“Numerous committees – including the House Armed Services Committee and the Committees on Appropriations, Homeland Security, Energy & Commerce, Foreign Affairs, and Transportation & Infrastructure – are actively assessing the administration’s response, and hearings have already begun.  The Homeland Security Committee held a hearing in Dallas to examine the federal, state, and local response thus far.  Tomorrow, the Energy & Commerce Committee will hear from the CDC and NIH to look into their response to the crisis.  These oversight efforts will continue, and the House stands ready to act if it becomes clear legislation is needed to ensure the threat is countered aggressively and effectively.

“The administration must be able to assure Americans that we will stop the spread here at home.  We will continue to press the administration for better information about what steps will be taken to protect the American people, including our troops, from this deadly virus.  And we will work with the administration on appropriate policy options that will help stop the spread of this horrific disease both here in the United States and around the globe.”

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Is the White House Conceding Kobani & Other Key Territory to ISIL?


That’s an important question that must be answered after a noteworthy exchange in the White House briefing room yesterday.

White House press secretary Josh Earnest claimed the president’s strategy, limited as it may be, is “succeeding” despite all the evidence to the contrary.  He then goes on to admit that the White House doesn’t want Kobani to fall but that the U.S. airstrikes won’t be enough to save the town: “So we certainly do not want the town to fall.  At the same time, our capacity to prevent that town from falling is limited by the fact that airstrikes can only do so much.”

The White House and the administration say this fight will be a long-term proposition.  We agree, but reversing the momentum of the Islamic State of Iraq and the Levant (ISIL) doesn’t have to be a long-term proposition.  We don’t have to cede key territory to the terrorists in the hope that someday down the road, we can win it all back.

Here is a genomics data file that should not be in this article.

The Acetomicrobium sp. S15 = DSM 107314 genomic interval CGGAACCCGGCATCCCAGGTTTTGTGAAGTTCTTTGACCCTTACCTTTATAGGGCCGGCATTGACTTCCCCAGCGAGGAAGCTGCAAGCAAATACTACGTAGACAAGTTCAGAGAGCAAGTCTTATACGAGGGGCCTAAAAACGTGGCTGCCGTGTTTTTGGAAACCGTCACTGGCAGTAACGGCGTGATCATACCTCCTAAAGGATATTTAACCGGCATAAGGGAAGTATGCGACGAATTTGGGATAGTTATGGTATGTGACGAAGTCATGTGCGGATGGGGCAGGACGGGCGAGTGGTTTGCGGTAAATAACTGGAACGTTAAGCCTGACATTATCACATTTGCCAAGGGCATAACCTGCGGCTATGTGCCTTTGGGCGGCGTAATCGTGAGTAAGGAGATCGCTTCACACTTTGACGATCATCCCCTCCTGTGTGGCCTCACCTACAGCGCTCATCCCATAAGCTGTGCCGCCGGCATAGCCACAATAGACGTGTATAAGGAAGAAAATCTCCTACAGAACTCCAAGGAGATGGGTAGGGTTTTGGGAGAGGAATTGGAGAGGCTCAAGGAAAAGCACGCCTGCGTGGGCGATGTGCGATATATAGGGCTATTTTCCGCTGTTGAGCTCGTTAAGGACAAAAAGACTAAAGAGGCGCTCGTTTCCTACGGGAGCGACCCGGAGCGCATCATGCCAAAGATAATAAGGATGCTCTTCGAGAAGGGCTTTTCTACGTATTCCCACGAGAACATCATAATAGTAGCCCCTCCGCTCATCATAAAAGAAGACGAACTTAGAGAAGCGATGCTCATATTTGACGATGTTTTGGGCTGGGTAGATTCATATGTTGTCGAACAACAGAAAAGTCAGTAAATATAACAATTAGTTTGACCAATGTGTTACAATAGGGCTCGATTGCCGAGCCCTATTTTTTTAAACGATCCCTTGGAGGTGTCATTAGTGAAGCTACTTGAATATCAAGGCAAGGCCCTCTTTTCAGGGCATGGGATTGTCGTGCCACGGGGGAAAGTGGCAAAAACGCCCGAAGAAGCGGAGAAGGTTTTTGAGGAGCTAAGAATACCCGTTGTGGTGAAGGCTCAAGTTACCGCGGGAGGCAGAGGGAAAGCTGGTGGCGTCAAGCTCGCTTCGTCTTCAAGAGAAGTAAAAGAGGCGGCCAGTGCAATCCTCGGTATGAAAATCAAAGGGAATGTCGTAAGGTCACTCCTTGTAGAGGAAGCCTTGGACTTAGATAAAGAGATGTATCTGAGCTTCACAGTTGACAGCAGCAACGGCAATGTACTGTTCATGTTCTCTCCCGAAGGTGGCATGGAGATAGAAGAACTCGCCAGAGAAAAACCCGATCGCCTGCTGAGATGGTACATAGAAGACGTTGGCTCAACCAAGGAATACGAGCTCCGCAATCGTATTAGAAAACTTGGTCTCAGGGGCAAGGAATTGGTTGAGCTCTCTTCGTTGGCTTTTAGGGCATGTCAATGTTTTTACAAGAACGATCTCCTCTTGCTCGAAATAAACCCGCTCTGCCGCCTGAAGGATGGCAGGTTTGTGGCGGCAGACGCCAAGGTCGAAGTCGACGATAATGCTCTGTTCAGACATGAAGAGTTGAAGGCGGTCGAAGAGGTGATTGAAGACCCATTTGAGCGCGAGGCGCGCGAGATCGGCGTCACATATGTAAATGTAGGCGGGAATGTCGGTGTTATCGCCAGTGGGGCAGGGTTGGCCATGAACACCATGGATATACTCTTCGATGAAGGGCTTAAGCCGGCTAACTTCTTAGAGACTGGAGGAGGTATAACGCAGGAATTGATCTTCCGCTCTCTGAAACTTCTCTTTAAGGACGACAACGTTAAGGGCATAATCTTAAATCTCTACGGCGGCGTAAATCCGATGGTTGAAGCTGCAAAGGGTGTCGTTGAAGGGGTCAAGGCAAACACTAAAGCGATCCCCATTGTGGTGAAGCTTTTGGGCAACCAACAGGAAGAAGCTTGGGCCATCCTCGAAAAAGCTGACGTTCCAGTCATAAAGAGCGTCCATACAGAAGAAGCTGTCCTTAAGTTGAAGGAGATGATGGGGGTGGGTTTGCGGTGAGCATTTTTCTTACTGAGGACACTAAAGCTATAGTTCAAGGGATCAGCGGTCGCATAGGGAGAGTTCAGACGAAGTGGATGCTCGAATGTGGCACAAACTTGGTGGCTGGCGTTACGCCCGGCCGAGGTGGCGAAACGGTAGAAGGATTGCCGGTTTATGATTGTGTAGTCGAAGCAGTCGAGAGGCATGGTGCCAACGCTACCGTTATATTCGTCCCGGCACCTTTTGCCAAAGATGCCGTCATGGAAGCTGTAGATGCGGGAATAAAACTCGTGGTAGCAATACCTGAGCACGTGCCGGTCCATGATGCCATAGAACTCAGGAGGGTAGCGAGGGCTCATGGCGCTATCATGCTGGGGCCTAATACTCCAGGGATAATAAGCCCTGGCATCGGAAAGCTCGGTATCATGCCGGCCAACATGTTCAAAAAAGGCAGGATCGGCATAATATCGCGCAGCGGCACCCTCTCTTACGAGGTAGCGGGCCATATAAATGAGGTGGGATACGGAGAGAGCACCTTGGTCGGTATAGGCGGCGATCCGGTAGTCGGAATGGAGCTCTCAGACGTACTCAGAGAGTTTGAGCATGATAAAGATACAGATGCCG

Everyone wants the president’s strategy to succeed, but right now we are not reversing ISIL’s momentum.  That has to change.  And it’s why the speaker and many others continue to call on the president to outline and implement a broader strategy for winning this fight.  Full transcript of the exchange yesterday below:

MR. EARNEST:  The meeting that is being convened at Andrews Air Force Base later today is with about 21 of the U.S.’s partners in this broader international coalition against ISIL.  Those who are participating in the meeting are at the chief-of-defense level.  This is something I’ve only learned in the last couple of days.  These are, essentially, the international counterparts to the Chairman of the Joint Chiefs of Staff.  So again, these are the military leaders of the militaries who are participating in this broader international coalition.

This is a meeting that Chairman Dempsey convened here in this country.  It will last for a couple of days.  The President will participate in one meeting of this broader series of meetings.  And this is all part of the effort to continue to integrate our broader strategy and to ensure that the military capabilities or our partners is integrated and effectuated in pursuit of this operation.

QUESTION:   Integrated and effectuated.  Are you sticking with the same strategy?  You believe it’s working?

MR. EARNEST:  Yes.  And we’re in the early days of the execution of that strategy, but certainly the early evidence indicates that this strategy is succeeding. 

QUESTION:   Because there are -- and I don’t need to tell you this -- several analysts who look at Kobani, if it falls, it will be the third city on the Syrian-Turkish border to do so.  Anbar is now 80 percent controlled by ISIS.  They are 15 miles away from Baghdad.  If you take that outer perimeter from Baghdad and go east, it’s an area of control of about 350 miles.  That doesn’t read to many analysts like success.  Why does it look like success to this administration?

MR. EARNEST:  Well, I can cite -- we’ve gone to this a few times before, that there are specific episodes where the use of military force has succeeded in beating back an ISIL advance, or stopping the siege of a vulnerable humanitarian target.  We have seen that our strikes have had an impact on targets in Syria, that the ability of ISIL to command and control their forces has been affected by the airstrikes. 

At the same time, I don’t think anybody has sought to leave you or anyone else with the impression that these kinds of airstrikes were going to dramatically reverse the situation on the battlefield overnight.  They won’t.  We’ve been pretty candid about the fact that this is a longer-term proposition, and it’s predicated on something that necessarily does take a long time, which is building up the capacity and capability of forces on the ground to take the fight to ISIL.  The President has made a strategic decision that there will not be American boots on the ground, in a combat role, taking the fight to ISIL.